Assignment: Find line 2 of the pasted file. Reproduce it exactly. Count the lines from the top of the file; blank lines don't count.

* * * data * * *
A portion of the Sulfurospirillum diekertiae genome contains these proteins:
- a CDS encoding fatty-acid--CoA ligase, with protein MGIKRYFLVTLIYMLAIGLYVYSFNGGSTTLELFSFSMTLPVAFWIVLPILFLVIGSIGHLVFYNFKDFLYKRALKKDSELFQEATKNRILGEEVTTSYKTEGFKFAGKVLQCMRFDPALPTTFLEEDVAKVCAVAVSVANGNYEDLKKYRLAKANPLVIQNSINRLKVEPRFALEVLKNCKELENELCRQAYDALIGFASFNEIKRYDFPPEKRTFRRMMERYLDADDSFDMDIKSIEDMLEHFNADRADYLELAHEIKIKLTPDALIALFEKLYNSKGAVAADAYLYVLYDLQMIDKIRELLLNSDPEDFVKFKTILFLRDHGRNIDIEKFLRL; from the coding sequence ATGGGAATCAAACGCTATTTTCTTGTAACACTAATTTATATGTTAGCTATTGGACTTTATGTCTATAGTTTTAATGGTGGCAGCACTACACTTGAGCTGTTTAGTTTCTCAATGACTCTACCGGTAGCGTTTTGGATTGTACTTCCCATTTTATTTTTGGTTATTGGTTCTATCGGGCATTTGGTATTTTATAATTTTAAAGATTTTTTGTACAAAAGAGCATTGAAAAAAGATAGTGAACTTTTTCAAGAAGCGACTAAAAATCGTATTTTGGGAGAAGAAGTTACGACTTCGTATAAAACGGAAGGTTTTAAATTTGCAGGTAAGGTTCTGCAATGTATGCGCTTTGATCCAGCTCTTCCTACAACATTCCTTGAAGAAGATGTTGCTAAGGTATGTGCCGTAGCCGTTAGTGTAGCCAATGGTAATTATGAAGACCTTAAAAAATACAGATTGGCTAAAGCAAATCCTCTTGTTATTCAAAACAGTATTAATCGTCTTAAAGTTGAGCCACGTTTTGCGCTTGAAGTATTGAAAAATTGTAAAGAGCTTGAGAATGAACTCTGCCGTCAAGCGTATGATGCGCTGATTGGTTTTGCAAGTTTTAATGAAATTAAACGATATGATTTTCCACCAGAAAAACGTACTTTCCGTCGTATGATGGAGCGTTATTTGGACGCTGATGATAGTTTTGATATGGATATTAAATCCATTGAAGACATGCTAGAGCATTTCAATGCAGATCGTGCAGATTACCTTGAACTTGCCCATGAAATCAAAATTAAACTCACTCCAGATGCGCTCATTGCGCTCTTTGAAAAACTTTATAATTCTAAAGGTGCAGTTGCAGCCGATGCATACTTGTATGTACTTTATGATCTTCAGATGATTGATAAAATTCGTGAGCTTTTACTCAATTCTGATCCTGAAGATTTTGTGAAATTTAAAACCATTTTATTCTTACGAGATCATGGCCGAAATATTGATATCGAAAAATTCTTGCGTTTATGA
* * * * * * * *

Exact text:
- a CDS encoding fatty-acid--CoA ligase, with protein MGIKRYFLVTLIYMLAIGLYVYSFNGGSTTLELFSFSMTLPVAFWIVLPILFLVIGSIGHLVFYNFKDFLYKRALKKDSELFQEATKNRILGEEVTTSYKTEGFKFAGKVLQCMRFDPALPTTFLEEDVAKVCAVAVSVANGNYEDLKKYRLAKANPLVIQNSINRLKVEPRFALEVLKNCKELENELCRQAYDALIGFASFNEIKRYDFPPEKRTFRRMMERYLDADDSFDMDIKSIEDMLEHFNADRADYLELAHEIKIKLTPDALIALFEKLYNSKGAVAADAYLYVLYDLQMIDKIRELLLNSDPEDFVKFKTILFLRDHGRNIDIEKFLRL; from the coding sequence ATGGGAATCAAACGCTATTTTCTTGTAACACTAATTTATATGTTAGCTATTGGACTTTATGTCTATAGTTTTAATGGTGGCAGCACTACACTTGAGCTGTTTAGTTTCTCAATGACTCTACCGGTAGCGTTTTGGATTGTACTTCCCATTTTATTTTTGGTTATTGGTTCTATCGGGCATTTGGTATTTTATAATTTTAAAGATTTTTTGTACAAAAGAGCATTGAAAAAAGATAGTGAACTTTTTCAAGAAGCGACTAAAAATCGTATTTTGGGAGAAGAAGTTACGACTTCGTATAAAACGGAAGGTTTTAAATTTGCAGGTAAGGTTCTGCAATGTATGCGCTTTGATCCAGCTCTTCCTACAACATTCCTTGAAGAAGATGTTGCTAAGGTATGTGCCGTAGCCGTTAGTGTAGCCAATGGTAATTATGAAGACCTTAAAAAATACAGATTGGCTAAAGCAAATCCTCTTGTTATTCAAAACAGTATTAATCGTCTTAAAGTTGAGCCACGTTTTGCGCTTGAAGTATTGAAAAATTGTAAAGAGCTTGAGAATGAACTCTGCCGTCAAGCGTATGATGCGCTGATTGGTTTTGCAAGTTTTAATGAAATTAAACGATATGATTTTCCACCAGAAAAACGTACTTTCCGTCGTATGATGGAGCGTTATTTGGACGCTGATGATAGTTTTGATATGGATATTAAATCCATTGAAGACATGCTAGAGCATTTCAATGCAGATCGTGCAGATTACCTTGAACTTGCCCATGAAATCAAAATTAAACTCACTCCAGATGCGCTCATTGCGCTCTTTGAAAAACTTTATAATTCTAAAGGTGCAGTTGCAGCCGATGCATACTTGTATGTACTTTATGATCTTCAGATGATTGATAAAATTCGTGAGCTTTTACTCAATTCTGATCCTGAAGATTTTGTGAAATTTAAAACCATTTTATTCTTACGAGATCATGGCCGAAATATTGATATCGAAAAATTCTTGCGTTTATGA